Food Blog Forum 2013 – Key Points from Conference Day {Orlando, FL}

I woke up feeling really excited about the day ahead on Saturday. It was the conference day, and the Food Blog Forum had a rock star line up of many leaders from the food blogging world. I was so looking forward to what they had to say and share, and I was ready to soak up the information like a sponge!

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We started with a light breakfast of fresh fruit and various breads.

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I had a piece of whole wheat toast with cream cheese and one of the glowing fruit bowls.

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(I took really detailed notes on my laptop of all the presentations, but I’m going to share a couple points from each that resonated most with me.)

Scott Hair of Steamy Kitchen kicked things off with a warm welcome. He was soon joined by the rest of the Steamy Kitchen crew – Jaden and their two son, Andrew and Nathan – for their presentation, Redefining Success. This whole presentation really touched me because I’ve seriously been redefining my success over the last couple years. Their talk was really in sync with one of the books I’ve been reading recently, The Fire Starter Sessions.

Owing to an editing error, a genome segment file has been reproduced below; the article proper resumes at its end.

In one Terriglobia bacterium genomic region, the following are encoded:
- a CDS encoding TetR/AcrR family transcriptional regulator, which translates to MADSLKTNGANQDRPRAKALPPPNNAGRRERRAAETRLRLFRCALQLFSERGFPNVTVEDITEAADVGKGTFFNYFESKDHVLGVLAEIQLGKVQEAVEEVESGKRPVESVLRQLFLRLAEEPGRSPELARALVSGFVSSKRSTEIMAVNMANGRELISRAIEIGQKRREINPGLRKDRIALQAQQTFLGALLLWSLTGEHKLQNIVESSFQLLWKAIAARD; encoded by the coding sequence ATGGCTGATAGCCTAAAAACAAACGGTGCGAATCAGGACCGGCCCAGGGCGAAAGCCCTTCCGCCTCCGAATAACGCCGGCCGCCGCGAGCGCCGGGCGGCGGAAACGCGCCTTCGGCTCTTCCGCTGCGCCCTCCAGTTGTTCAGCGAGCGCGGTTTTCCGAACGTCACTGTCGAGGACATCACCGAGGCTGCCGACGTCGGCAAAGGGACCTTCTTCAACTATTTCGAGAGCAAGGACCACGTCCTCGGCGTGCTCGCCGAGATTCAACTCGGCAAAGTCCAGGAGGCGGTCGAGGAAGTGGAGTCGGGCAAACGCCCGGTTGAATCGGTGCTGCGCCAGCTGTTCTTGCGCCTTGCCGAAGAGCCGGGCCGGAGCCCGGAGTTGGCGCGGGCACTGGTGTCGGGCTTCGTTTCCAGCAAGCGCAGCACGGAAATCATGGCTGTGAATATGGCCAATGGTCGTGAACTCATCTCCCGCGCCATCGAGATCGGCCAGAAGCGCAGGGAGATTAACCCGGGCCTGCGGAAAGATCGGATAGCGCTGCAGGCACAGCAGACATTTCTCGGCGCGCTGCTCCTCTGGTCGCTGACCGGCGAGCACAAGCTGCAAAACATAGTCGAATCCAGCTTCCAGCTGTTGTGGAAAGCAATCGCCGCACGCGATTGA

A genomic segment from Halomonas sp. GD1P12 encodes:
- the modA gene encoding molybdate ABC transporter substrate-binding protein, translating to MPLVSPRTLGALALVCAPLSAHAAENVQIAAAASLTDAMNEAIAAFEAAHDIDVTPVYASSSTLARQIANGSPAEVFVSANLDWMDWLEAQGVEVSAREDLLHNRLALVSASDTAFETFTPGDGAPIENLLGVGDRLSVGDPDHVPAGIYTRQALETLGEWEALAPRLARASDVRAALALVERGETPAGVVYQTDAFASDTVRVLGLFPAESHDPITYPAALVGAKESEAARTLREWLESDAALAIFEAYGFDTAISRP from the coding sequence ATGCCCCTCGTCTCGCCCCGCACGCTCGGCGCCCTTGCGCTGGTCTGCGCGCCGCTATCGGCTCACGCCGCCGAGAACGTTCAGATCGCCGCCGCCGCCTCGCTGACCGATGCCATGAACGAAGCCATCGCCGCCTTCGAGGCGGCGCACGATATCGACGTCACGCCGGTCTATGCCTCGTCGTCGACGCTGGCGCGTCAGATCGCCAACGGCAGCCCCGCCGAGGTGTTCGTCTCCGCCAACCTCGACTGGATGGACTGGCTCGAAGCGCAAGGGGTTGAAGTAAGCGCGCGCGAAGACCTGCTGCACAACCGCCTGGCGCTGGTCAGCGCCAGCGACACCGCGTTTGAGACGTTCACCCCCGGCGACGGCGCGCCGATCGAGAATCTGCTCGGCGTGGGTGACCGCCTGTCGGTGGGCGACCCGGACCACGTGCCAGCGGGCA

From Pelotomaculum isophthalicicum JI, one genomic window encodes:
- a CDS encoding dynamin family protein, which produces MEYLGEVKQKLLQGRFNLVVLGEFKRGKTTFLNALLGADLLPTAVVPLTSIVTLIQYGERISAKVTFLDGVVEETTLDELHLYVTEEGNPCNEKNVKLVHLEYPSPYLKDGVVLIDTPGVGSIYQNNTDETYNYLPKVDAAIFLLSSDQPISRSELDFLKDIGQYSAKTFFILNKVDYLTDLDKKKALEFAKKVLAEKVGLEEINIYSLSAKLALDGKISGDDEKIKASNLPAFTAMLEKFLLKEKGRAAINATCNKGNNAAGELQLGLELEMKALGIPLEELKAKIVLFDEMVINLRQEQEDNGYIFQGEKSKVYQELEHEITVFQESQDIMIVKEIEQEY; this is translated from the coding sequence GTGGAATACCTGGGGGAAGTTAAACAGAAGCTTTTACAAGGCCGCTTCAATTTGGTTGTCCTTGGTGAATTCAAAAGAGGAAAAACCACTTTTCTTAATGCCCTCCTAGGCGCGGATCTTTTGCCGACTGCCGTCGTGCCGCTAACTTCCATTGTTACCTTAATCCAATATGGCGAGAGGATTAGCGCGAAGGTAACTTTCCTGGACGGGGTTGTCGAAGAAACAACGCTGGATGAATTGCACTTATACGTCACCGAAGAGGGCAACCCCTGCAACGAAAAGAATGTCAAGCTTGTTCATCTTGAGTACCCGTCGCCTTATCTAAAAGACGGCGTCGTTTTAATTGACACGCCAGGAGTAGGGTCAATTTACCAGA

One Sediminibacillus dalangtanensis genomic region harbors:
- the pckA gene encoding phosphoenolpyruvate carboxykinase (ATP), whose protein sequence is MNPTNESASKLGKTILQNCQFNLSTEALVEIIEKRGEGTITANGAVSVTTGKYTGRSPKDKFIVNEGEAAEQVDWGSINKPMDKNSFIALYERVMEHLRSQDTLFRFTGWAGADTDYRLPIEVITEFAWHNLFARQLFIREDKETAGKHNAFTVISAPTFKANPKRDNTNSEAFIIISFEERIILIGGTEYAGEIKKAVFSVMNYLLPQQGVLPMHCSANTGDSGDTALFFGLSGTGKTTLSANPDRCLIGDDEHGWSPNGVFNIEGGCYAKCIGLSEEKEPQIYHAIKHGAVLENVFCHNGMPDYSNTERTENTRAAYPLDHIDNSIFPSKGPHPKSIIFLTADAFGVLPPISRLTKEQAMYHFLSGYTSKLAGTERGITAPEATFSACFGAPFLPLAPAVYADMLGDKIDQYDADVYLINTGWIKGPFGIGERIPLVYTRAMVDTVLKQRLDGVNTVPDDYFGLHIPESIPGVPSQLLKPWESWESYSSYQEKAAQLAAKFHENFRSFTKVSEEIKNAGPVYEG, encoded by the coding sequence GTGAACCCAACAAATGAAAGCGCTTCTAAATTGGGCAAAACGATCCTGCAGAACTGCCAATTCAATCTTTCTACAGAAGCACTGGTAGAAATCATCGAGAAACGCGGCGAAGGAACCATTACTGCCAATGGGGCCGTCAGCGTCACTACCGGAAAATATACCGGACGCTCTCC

Key points from Redefining Success:

  • How do you define success? If you don’t know how to define success, you’ll always look for it and want more of it.
  • What is your end goal? Are you trying to become a successful food blogger so you can spend more time with family? If so, maybe growing your blog so you have a TV show or book deal isn’t the solution. What are you really trying to do? For example, if you want to spend more time with your family, think about what you can actually do to do that (or part of that) now. Could you trade in a raise at work for more vacation days or more time off?
  • Reconsider your definition of success. Was it having more money? Did you really want more money so you could feel more free? Maybe the solution isn’t more money but less money and a downsized lifestyle.